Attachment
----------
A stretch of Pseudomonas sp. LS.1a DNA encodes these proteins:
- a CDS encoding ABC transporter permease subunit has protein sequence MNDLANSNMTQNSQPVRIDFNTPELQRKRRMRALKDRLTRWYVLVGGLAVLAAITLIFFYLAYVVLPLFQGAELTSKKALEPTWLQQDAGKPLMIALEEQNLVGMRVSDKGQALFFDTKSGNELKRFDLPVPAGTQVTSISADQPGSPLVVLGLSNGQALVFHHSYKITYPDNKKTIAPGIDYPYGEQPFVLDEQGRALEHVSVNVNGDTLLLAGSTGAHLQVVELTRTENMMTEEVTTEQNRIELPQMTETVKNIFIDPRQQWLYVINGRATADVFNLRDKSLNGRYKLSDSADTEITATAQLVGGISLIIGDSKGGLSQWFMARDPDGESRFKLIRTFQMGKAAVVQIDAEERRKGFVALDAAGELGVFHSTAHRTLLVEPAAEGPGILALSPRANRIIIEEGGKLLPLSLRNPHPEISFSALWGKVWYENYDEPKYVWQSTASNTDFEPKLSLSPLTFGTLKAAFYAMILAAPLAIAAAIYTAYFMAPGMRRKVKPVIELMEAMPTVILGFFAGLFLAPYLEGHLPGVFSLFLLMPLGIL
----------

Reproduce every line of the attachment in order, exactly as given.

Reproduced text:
A stretch of Pseudomonas sp. LS.1a DNA encodes these proteins:
- a CDS encoding ABC transporter permease subunit has protein sequence MNDLANSNMTQNSQPVRIDFNTPELQRKRRMRALKDRLTRWYVLVGGLAVLAAITLIFFYLAYVVLPLFQGAELTSKKALEPTWLQQDAGKPLMIALEEQNLVGMRVSDKGQALFFDTKSGNELKRFDLPVPAGTQVTSISADQPGSPLVVLGLSNGQALVFHHSYKITYPDNKKTIAPGIDYPYGEQPFVLDEQGRALEHVSVNVNGDTLLLAGSTGAHLQVVELTRTENMMTEEVTTEQNRIELPQMTETVKNIFIDPRQQWLYVINGRATADVFNLRDKSLNGRYKLSDSADTEITATAQLVGGISLIIGDSKGGLSQWFMARDPDGESRFKLIRTFQMGKAAVVQIDAEERRKGFVALDAAGELGVFHSTAHRTLLVEPAAEGPGILALSPRANRIIIEEGGKLLPLSLRNPHPEISFSALWGKVWYENYDEPKYVWQSTASNTDFEPKLSLSPLTFGTLKAAFYAMILAAPLAIAAAIYTAYFMAPGMRRKVKPVIELMEAMPTVILGFFAGLFLAPYLEGHLPGVFSLFLLMPLGIL